There is a notion out there that we the people, citizens of the Kingdom of God, are in the business of kingdom building. Being Christian, it is said, means we have received a task, a purpose. We cannot pass this job on to someone else. And, the thought goes, Jesus is praying for us, that we would continue His mission by the power of the Holy Spirit, pleading that we would just get up and go. So get out there and do your job!
It is true that we do participate in the extension of the Kingdom of God, but not in the sense of building it and establishing it on this earth. It has already come in Christ and we find it on this earth in His church, where Word and Sacrament are delivered to us. But it is only a foretaste of the feast to come in His Kingdom. The Kingdom of God, however, is not of this world and will NOT be established on this earth which is passing away. Christ and Christ alone establishes this otherworldly Kingdom in the hearts of men. And He works through means — Word and Sacrament.
Think about it. Any thing that we do is tainted by sin, it is imperfect, corrupted and sinful. How then can we who are sinful and corrupt build a holy, perfect Kingdom? It would never be completed!! The thought that Jesus is just praying for us to be infused with the power of the Holy Spirit to take up the mantle of Kingdom Building is off target as well. He who pleads for us before the Father to spare our lives for the sake of His bloody sacrifice has to pray that God would give us power to build the Kingdom?!? Jesus has to rely on us to build His Kingdom? No!
Christ uses sinful men to proclaim the Gospel and to carry His Word to the lost in this world every day in the things we do in our lives. We do not have a super special extra job to do just because we are Christians. We are ordinary people doing ordinary things. It is Christ who does the extraordinary. It is He who builds the Kingdom, He who creates faith and gathers His flock together. We are citizens of this Kingdom of God, perfectly free princes and princesses, bound to no one. And we are also the most dutiful servants caring for our brothers and sisters in this Kingdom of God AND in the kingdom of the world because of His great love for us. There is no compulsion, no obligation. There is only the new creation we are made to be in Christ, living our lives when and where we are, just as He has called us to be.
Lest we think we are tasked with Kingdom building, we would do well to heed the warning of Dieterich Bonhoeffer:
It is not we who build. [Christ] builds the church. No man builds the church but Christ alone. Whoever is minded to build the church is surely well on the way to destroying it; for he will build a temple to idols without wishing or knowing it. We must confess–he builds. We must proclaim–he builds. We must pray to him–that he may build.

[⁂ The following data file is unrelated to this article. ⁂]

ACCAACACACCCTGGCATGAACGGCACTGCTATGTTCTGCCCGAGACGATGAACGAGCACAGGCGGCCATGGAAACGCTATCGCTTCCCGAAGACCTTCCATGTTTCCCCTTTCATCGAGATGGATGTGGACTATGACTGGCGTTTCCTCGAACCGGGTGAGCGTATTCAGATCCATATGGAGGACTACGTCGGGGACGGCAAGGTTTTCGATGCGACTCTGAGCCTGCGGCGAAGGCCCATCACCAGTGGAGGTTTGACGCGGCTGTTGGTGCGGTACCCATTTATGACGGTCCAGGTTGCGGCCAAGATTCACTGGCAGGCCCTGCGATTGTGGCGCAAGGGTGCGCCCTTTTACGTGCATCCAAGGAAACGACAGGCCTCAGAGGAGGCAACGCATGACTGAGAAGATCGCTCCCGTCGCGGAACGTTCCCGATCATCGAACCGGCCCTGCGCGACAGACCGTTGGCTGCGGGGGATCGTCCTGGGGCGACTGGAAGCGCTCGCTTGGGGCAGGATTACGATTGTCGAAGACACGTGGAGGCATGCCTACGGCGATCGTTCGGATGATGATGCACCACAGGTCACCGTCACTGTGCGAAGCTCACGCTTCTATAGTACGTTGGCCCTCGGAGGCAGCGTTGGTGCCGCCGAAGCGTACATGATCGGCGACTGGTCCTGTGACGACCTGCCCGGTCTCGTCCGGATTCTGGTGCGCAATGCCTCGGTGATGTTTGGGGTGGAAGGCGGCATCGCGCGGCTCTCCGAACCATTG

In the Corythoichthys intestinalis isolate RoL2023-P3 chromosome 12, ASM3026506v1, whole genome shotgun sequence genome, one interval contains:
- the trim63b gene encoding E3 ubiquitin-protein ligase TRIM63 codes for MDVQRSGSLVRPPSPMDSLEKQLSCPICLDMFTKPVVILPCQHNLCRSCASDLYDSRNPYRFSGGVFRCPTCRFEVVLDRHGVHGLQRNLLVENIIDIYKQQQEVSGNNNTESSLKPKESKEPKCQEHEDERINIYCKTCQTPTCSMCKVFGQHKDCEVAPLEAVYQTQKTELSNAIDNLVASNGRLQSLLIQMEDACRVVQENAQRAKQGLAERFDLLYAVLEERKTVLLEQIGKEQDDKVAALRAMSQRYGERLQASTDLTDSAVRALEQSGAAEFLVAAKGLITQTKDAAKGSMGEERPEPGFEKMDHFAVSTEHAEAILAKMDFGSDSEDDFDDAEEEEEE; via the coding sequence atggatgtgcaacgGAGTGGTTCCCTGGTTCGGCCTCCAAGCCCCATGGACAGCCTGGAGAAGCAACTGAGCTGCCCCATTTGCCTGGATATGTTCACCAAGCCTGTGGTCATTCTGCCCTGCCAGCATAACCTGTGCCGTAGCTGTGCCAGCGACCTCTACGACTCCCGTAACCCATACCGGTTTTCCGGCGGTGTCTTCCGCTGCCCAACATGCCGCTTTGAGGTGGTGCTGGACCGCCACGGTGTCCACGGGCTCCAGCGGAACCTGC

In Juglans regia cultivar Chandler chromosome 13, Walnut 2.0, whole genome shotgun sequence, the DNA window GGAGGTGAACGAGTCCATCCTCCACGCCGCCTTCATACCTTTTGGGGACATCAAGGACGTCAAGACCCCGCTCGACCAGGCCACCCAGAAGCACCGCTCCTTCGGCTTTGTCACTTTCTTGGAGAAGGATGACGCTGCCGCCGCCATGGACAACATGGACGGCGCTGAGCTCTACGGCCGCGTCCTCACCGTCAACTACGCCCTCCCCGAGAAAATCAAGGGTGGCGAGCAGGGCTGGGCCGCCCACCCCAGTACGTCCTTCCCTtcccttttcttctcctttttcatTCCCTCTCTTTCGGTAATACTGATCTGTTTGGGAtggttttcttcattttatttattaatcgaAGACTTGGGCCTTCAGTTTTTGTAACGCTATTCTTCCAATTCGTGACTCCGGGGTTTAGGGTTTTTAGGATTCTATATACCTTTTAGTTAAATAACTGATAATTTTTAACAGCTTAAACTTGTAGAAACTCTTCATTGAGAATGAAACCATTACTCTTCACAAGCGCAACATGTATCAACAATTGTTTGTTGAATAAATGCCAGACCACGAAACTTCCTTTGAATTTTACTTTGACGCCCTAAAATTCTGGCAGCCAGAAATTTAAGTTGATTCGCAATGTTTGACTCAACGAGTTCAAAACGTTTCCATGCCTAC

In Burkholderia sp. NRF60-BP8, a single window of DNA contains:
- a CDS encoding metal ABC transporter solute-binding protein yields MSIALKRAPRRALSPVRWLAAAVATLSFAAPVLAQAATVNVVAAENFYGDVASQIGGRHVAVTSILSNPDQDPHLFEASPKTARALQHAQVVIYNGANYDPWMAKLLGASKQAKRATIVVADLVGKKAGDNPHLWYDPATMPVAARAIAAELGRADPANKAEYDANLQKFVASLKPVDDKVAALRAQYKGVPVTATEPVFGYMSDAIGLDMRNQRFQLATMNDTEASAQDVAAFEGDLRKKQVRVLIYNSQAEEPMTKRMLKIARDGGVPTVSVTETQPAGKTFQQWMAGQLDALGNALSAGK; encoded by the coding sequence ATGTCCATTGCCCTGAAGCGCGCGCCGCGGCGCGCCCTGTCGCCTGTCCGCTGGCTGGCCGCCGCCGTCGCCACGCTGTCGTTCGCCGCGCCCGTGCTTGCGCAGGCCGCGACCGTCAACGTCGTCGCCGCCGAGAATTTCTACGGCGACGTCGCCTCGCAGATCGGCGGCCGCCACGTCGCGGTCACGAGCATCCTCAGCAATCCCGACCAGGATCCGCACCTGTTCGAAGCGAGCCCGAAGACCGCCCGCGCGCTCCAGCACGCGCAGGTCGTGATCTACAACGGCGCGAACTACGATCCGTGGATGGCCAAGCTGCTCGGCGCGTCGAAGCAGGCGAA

We do not know his plan. We cannot see whether he is building or pulling down. It may be that the times which by human standards are times of collapse are for him the great times of construction. It may be that the times which from a human point of view are great times for the church are times when it is pulled down.
It is a great comfort which Christ gives to his church: you confess, preach, bear witness to me and I alone will build where it pleases me. Do not meddle in what is my province. Do what is given to you to do well and you have done enough. But do it well. Pay no heed to views and opinions. Don’t ask for judgments. Don’t always be calculating what will happen. Don’t always be on the lookout for another refuge! Church, stay a church! But church, confess, confess, confess! Christ alone is your Lord; from his grace alone can you live as you are. Christ builds.
Dietrich Bonhoeffer, Reading for October 23, Treasury of Daily Prayer, CPH, pages 840-841.
Pastor George Borghardt over at Higher Things has an excellent video short on forgiveness, entitled “Forgiving Un-Sorry People.” The season of Lent is upon us and begins tomorrow with the imposition of ashes tomorrow. This act of receiving ashes reminds us of our brokenness and our mortality. We need a Savior to heal the brokenness and raise the dead to life. For Christians, Lent is a season of reflection and repentance, where we focus on the sacrifice of the Christ on the Cross for our sins. With repentance comes forgiveness of sins in Christ through his suffering, death and resurrection, forgiveness that is ours through Christ. In the first of his 95 theses, Martin Luther observed
Our Lord and Master Jesus Christ, when He said Poenitentiam agite, willed that the whole life of believers should be repentance.
Forgiveness is an essential part of that life of repentance. And we forgive those who trespass against us, just as we are freely forgiven. But who should we forgive? And should we forgive those who are not necessarily sorry for the wrong they have done? Listen as Pr. Borghardt reflects on forgiving the un-sorry person: